How to Make YouTube Marketing Results-Oriented?
It is excellent to videos, but it is even better to have your video do something, that something is a result, and that is results-based marketing. We have compiled these articles to show you how to dynamically change your videos to get the results you need.
YouTube marketing is often overlooked by social media marketers. Some think YouTube counts as a social media network. Others see it as more of an online video platform.
Either way, there are countless marketing opportunities on YouTube—especially if your audience is on the platform and your competitors aren’t. YouTube counts two billion logged-in monthly users worldwide and ranks as the most widely used online platform among U.S. adults.
So in that sense, whether or not YouTube meets social network criteria is irrelevant. It’s more popular than all of them. But with more than 500 hours of video uploaded every minute, effective YouTube marketing is easier said than done.
Fortunately, we’ve put together this 10-step YouTube marketing strategy to get you started. First, learn how to optimize your channel, grow subscriptions, and expand your reach with YouTube ads and influencer partnerships.
Start by opening a Brand Account on Google.
You can create a YouTube channel with your regular Google account, but only you can access it if you do. Plus, the account will be under your name and, depending on your settings, may connect viewers to your email address.
With a Brand Account, multiple authorized users can log in simultaneously. Even if you don’t need this right now, it’s an excellent option to keep available as your business grows. With a Brand Account, you can also open and manage multiple YouTube channels.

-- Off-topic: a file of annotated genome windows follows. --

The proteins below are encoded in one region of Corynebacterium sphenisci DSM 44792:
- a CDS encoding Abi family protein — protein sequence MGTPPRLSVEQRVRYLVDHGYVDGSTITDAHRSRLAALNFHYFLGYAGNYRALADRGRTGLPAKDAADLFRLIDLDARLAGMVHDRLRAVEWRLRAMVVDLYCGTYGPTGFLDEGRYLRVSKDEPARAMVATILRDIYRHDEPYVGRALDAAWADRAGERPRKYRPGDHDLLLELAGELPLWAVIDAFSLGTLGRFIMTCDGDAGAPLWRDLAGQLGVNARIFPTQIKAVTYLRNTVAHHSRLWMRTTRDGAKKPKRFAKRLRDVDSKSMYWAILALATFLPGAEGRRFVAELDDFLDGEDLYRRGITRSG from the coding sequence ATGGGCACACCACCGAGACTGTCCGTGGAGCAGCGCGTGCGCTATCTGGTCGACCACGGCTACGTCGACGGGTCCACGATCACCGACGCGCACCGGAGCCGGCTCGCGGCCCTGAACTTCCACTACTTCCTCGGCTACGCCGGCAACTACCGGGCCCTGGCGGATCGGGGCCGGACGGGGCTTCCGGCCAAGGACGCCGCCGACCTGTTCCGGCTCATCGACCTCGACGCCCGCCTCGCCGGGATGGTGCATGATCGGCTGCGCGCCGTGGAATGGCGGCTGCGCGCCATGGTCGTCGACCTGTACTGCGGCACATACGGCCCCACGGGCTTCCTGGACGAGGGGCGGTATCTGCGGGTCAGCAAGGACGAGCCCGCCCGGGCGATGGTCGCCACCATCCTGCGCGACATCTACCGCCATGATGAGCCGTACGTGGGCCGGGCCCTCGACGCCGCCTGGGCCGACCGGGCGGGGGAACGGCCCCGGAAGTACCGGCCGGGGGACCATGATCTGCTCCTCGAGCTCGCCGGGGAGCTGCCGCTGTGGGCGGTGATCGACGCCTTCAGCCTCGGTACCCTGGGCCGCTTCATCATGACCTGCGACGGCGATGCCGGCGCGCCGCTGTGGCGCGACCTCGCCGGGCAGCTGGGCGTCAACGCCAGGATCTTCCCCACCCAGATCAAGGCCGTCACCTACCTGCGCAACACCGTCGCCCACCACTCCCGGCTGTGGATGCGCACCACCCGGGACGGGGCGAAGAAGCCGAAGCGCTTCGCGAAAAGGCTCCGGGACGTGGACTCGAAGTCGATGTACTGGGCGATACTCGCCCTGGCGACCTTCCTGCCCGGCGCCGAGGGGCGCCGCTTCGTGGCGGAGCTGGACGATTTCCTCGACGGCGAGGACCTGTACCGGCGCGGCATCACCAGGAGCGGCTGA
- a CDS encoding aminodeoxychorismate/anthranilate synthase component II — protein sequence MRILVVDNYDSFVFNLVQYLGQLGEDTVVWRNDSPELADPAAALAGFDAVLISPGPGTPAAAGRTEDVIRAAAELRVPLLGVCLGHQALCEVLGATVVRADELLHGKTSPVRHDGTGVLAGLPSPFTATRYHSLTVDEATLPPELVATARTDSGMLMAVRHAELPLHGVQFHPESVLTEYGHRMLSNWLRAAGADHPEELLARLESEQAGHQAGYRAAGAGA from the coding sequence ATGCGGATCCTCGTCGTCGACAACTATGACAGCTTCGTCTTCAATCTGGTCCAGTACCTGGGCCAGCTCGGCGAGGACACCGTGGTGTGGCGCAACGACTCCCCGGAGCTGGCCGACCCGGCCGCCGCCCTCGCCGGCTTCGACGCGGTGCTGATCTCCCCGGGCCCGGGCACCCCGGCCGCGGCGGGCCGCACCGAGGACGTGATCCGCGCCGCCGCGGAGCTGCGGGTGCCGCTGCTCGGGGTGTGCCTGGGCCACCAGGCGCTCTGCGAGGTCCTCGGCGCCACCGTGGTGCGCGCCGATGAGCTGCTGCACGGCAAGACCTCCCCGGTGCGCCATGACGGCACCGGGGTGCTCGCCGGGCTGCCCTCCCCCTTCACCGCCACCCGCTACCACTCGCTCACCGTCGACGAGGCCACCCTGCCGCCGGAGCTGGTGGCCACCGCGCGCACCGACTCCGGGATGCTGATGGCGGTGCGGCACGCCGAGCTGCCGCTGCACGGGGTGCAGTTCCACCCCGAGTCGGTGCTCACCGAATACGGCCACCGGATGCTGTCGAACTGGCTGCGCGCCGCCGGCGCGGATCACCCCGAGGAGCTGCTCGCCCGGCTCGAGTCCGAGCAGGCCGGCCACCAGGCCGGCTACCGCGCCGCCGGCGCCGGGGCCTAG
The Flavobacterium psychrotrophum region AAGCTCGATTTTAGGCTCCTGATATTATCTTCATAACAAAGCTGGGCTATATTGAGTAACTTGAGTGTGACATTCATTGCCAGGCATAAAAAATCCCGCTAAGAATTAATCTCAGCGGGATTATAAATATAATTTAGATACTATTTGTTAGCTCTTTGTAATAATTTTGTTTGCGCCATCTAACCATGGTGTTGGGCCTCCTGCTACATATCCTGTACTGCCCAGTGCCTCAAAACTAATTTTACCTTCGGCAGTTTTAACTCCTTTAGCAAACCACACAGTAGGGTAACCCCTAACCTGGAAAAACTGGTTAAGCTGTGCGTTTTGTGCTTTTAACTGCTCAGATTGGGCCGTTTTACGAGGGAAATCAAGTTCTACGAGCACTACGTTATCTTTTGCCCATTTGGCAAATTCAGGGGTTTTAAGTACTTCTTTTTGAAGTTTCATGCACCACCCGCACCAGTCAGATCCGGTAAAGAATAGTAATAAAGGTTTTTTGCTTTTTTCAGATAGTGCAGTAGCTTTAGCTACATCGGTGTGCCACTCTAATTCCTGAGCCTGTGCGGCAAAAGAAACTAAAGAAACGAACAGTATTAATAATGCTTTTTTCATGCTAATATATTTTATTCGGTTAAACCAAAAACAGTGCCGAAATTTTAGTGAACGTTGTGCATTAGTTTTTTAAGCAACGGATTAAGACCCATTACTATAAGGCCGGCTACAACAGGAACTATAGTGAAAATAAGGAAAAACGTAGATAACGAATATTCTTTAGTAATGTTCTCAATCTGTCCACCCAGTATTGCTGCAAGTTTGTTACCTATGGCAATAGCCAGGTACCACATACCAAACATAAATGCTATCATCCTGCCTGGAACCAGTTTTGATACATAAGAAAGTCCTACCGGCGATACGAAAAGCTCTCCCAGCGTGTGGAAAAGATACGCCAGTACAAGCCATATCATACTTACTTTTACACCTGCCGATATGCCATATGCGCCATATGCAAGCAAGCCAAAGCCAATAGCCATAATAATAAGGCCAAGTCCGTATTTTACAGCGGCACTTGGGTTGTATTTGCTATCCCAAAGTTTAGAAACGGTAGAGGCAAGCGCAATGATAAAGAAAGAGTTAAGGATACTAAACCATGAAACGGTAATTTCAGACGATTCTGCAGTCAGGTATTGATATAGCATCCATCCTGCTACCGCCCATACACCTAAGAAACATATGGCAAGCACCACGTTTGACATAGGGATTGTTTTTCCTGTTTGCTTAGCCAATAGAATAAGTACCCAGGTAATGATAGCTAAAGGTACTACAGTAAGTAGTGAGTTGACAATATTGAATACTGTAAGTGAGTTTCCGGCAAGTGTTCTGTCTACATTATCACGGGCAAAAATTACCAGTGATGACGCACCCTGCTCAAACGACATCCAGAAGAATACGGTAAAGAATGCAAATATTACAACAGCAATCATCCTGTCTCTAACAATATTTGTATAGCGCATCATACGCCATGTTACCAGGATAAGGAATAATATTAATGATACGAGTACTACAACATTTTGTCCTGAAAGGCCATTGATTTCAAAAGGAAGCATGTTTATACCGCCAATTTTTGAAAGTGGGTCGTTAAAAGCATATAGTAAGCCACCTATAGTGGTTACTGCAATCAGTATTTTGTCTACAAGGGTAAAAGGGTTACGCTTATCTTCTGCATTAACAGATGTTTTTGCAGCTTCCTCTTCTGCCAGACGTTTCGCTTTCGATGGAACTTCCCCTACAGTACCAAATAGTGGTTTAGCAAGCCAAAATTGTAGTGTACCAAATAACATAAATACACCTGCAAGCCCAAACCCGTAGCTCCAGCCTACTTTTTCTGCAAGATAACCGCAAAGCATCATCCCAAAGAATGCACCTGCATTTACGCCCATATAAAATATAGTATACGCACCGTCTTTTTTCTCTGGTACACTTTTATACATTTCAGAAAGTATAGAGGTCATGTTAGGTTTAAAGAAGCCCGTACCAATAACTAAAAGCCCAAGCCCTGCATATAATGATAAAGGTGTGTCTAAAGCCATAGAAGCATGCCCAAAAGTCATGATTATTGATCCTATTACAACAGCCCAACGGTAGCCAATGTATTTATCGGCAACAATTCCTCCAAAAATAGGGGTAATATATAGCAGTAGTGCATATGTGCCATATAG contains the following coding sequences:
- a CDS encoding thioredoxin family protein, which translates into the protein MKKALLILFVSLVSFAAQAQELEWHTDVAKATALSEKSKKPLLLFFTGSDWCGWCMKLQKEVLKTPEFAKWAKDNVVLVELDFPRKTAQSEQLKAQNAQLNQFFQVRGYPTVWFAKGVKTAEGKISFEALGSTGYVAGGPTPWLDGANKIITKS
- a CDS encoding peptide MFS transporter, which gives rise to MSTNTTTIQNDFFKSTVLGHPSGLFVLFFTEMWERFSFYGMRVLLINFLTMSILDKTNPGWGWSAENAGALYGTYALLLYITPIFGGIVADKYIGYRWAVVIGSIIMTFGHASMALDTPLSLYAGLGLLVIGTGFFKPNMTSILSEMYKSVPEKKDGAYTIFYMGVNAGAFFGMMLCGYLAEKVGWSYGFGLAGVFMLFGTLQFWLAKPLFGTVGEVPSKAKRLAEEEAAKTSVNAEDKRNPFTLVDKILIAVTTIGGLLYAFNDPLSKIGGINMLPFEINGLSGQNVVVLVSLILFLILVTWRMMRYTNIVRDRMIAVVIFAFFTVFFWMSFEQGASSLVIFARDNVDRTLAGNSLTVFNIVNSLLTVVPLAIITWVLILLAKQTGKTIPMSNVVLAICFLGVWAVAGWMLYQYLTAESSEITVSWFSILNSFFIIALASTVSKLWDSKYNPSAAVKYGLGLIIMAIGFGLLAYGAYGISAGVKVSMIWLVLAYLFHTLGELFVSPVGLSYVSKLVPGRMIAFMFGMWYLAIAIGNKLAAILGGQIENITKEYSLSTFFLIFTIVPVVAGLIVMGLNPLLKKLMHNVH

Read our step-by-step guide for detailed instructions on how to create a YouTube business account.
If you’re starting on YouTube, set aside some time to learn about YouTube demographics.
This includes quantitative data, like where the majority of users live (nearly 15% of site traffic comes from the U.S.), predominant age range (81% of 15–25 year-olds ), and viewing preferences (70% of watch time is on mobile). So, for example, if your audience skews younger, it might be worth noting that Gen Z viewers are most likely to search for short-form content.
Step 3  Write engaging, must-see titles
YouTube marketing is all about presentation.
Titles are make-or-break when it comes to your video’s performance. So ask yourself: are you presenting your content as “must-see” or “meh?”
The key to crafting killer titles is grabbing your audience’s attention without resorting to clickbait headlines. People crave entertaining content, and they likewise want to know what your video is about from the word “go.”
For example, you can take a page out of the playbooks of YouTube giants like BuzzFeed and WhatCulture. Such videos often rely on listicles, question-based titles or hyperbole (“insane,” “…of all time”) to rack up the views.
Here’s some food for thought: YouTube videos show up in 70% of the top 100 Google search results.
Heck, see for yourself. Any given product or “how-to” query on Google will return something from YouTube.
Listen: YouTube is the second-largest search engine in the world in and of itself. Like people search for products and need problems solved via Google, the same rings true on YouTube.
Think of your YouTube videos like any other piece of content that needs to be optimized in terms of keywords, tags and so on.